LinuxCNC on Raspberry Pi 4 with Mesa 7i76e

Setup Guide

LinuxCNC Raspberry Pi and Mesa 7i76e

This guide documents how I set up a Raspberry Pi 4 to run LinuxCNC 2.8 along with a Mesa 7i76e FPGA board. The Pi communicates with the 7i76e over Ethernet.

This is the process that worked for me in December 2020. These steps may become outdated since LinuxCNC and Raspbian are under constant development.

Raspberry Pi Setup

  1. On another PC (i.e. not the Raspberry Pi), I downloaded the LinuxCNC image for Raspberry Pi:
  2. Unzip the image file.
  3. Insert the Raspberry Pi’s micro sd card into a card reader on your PC.
  4. Using the Raspberry Pi Imager, write the image to the Raspberry Pi’s micro sd card. This will overwrite the contents of the card.
    1. Choose Operating System “Use Custom” and select the LinuxCNC .img file from the folder where it was unzipped.
    2. Choose the micro sd card that you inserted.
  5. Once the image is written to the card, insert the card in the Raspberry Pi.
  6. Plug in a mouse, keyboard and monitor to the Pi.
  7. Apply power to the Pi by plugging it in.
  8. Ignore error message during boot up about CPU 0.
  9. Follow the “Welcome to Raspberry Pi” wizard to setup password, location, and WiFi.
  10. I skipped the updates.
  11. Set a static IP address for the Ethernet adaptor (eth0):
    1. Open a terminal window and enter sudo nano /etc/dhcpcd.conf
    2. Read through the file to find the “#Example static IP configuration”. Uncomment by removing the “#”, then modify the following lines to end up with this:
      interface eth0
      static ip_address=
    3. Press ‘Ctrl+X’ to exit, then ‘Y’ to save changes and ‘Enter’ to use same filename.
  12. Reboot the Raspberry Pi.
  13. To use the Pi remotely or headless (no monitor/keyboard/mouse), install Remote Desktop Server on the Raspberry Pi:
    1. sudo apt-get install xrdp
    2. Find out the IP address of the Pi’s WiFi adapter (wlan0) by logging into your network’s router and looking at the network map, or other methods found online.
    3. Set the Pi to a fixed ip address for its wireless connection using the router options. This isn’t required, but saves you from looking up the ip everytime you want to connect.
    4. Run Remote Desktop Connection (Win 10) or similar from another PC and use the Pi’s wireless lan IP address to connect to it. The default username is “pi” and the password is what you set earlier.
  14. Shut down the Raspberry Pi.


Mesa 7i76e Setup

  1. On the Mesa 7i76e, with power off, set jumper W2 DOWN and W3 UP to assign it a fixed IP address from the EEPROM. This will set it to
  2. Plug in an Ethernet cable between the Pi and the 7i76e.
  3. Apply power to the 7i76e. Apply power to the Raspberry Pi.
  4. From the Pi terminal, ping to verify a good connection. Should see a response time for each packet sent. My response times were about 0.100 ms.
  5. I installed the mesaflash utility to check current firmware version, since I had used the 7i76e previously with a Gecko G540 and I think I had flashed different firmware. If you just bought the 7i76e it comes with the latest firmware installed, so you may not need to do this step. If you’re using daughter cards with it, you may need to update the firmware anyway. I used the instructions here:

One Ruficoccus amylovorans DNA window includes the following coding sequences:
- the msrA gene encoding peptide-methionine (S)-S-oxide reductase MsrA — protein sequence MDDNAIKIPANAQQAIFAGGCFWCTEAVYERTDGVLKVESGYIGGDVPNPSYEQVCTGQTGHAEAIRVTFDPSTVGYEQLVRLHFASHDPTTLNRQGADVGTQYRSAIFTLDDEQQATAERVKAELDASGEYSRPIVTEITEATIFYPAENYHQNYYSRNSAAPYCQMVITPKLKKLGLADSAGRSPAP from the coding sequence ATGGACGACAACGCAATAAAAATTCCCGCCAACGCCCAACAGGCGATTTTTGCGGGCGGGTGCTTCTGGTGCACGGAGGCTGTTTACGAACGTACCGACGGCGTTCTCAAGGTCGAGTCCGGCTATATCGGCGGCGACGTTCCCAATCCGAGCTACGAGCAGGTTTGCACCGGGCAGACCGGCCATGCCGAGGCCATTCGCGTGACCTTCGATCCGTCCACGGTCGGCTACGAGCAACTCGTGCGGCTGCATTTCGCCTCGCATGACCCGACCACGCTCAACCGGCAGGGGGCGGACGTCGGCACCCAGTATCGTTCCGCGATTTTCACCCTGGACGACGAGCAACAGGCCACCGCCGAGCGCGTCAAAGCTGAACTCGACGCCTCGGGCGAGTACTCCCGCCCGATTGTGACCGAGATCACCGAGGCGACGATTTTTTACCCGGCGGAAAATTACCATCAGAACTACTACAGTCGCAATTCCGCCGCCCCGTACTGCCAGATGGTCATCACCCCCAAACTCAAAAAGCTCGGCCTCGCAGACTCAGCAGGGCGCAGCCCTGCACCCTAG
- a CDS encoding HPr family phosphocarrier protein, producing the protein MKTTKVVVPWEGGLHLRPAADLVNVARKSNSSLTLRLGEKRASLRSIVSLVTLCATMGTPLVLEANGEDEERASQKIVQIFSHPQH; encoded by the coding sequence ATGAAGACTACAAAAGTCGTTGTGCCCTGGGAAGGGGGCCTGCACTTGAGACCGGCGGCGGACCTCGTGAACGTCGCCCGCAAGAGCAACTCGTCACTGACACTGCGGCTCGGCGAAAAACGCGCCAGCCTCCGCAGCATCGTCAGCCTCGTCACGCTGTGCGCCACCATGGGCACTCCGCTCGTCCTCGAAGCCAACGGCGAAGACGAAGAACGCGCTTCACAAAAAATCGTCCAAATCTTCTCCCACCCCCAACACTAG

6. Run mesaflash --device 7i76e --addr --readhmid to check current board configuration.
  7. Download 7i76e “support software” from the product page on and unzip the file on the Raspberry Pi.
  8. In the unzipped folder, find the proper file for your use case. I used the default 7i76e_7i76x1D.bit.
  9. Write the file to the 7i76e EEPROM:
    mesaflash --device 7i76e --addr --write /home/pi/Downloads/7i76e/configs/hostmot2/7i76e_7i76x1D.bit


LinuxCNC Setup

  1. Run Pncconf Wizard for LinuxCNC, found in the Raspberry Pi menu under "CNC".
    1. Create a new configuration.
    2. Select options to "Create a desktop shortcut...." and "Create a desktop launcher....".
    3. Read more about how to configure LinuxCNC 2.8 Using Pncconf
  2. To run LinuxCNC, open the desktop launcher that was created for your configuration.
  3. If there are any changes needed, re-run Pncconf and modify the existing configuration rather than creating a new configuration.


Notes and Troubleshooting:

When first testing steppers for motion, ensure all joints are homed prior to attempting to move the steppers, otherwise the display will show motion but the motors won’t move.

If an axis moves in the wrong direction, re-run Pncconf and check off the option for Invert Direction.

Use 'dhcpcd.conf' rather than 'interfaces' for setting up network connections for linux versions later than Wheezy (Jessie, Stretch, etc.).

Support software and manual for the 7i76e are found at under the product page for Anything IO FPGA Cards, the scroll down to 7i76e.

Note: I read that Raspberry Pi hardware with 8GB RAM had known compatibility issues with LinuxCNC at the time I wrote this. I’m using a 4GB version so it wasn’t an issue and I didn’t read any further into the details. If you have an 8GB Pi and run into any problems you may want to research this.